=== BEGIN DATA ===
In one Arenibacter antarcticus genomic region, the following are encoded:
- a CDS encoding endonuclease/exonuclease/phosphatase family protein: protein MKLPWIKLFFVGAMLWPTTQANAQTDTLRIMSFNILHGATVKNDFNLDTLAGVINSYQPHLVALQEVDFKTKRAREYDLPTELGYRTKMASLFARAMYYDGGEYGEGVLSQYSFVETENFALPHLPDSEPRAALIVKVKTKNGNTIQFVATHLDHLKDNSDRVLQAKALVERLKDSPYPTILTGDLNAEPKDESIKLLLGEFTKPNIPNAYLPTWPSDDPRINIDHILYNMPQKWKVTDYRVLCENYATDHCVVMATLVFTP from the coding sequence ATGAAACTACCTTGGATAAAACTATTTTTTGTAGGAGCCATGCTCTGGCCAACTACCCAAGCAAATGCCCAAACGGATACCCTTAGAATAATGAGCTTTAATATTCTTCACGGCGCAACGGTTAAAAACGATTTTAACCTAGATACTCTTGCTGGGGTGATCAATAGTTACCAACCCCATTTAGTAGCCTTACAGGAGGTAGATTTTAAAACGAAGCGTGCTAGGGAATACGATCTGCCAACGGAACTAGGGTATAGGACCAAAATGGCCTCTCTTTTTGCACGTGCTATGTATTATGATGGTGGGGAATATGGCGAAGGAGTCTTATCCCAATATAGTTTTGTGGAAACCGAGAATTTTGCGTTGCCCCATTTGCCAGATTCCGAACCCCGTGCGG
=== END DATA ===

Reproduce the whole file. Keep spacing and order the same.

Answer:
In one Arenibacter antarcticus genomic region, the following are encoded:
- a CDS encoding endonuclease/exonuclease/phosphatase family protein: protein MKLPWIKLFFVGAMLWPTTQANAQTDTLRIMSFNILHGATVKNDFNLDTLAGVINSYQPHLVALQEVDFKTKRAREYDLPTELGYRTKMASLFARAMYYDGGEYGEGVLSQYSFVETENFALPHLPDSEPRAALIVKVKTKNGNTIQFVATHLDHLKDNSDRVLQAKALVERLKDSPYPTILTGDLNAEPKDESIKLLLGEFTKPNIPNAYLPTWPSDDPRINIDHILYNMPQKWKVTDYRVLCENYATDHCVVMATLVFTP from the coding sequence ATGAAACTACCTTGGATAAAACTATTTTTTGTAGGAGCCATGCTCTGGCCAACTACCCAAGCAAATGCCCAAACGGATACCCTTAGAATAATGAGCTTTAATATTCTTCACGGCGCAACGGTTAAAAACGATTTTAACCTAGATACTCTTGCTGGGGTGATCAATAGTTACCAACCCCATTTAGTAGCCTTACAGGAGGTAGATTTTAAAACGAAGCGTGCTAGGGAATACGATCTGCCAACGGAACTAGGGTATAGGACCAAAATGGCCTCTCTTTTTGCACGTGCTATGTATTATGATGGTGGGGAATATGGCGAAGGAGTCTTATCCCAATATAGTTTTGTGGAAACCGAGAATTTTGCGTTGCCCCATTTGCCAGATTCCGAACCCCGTGCGG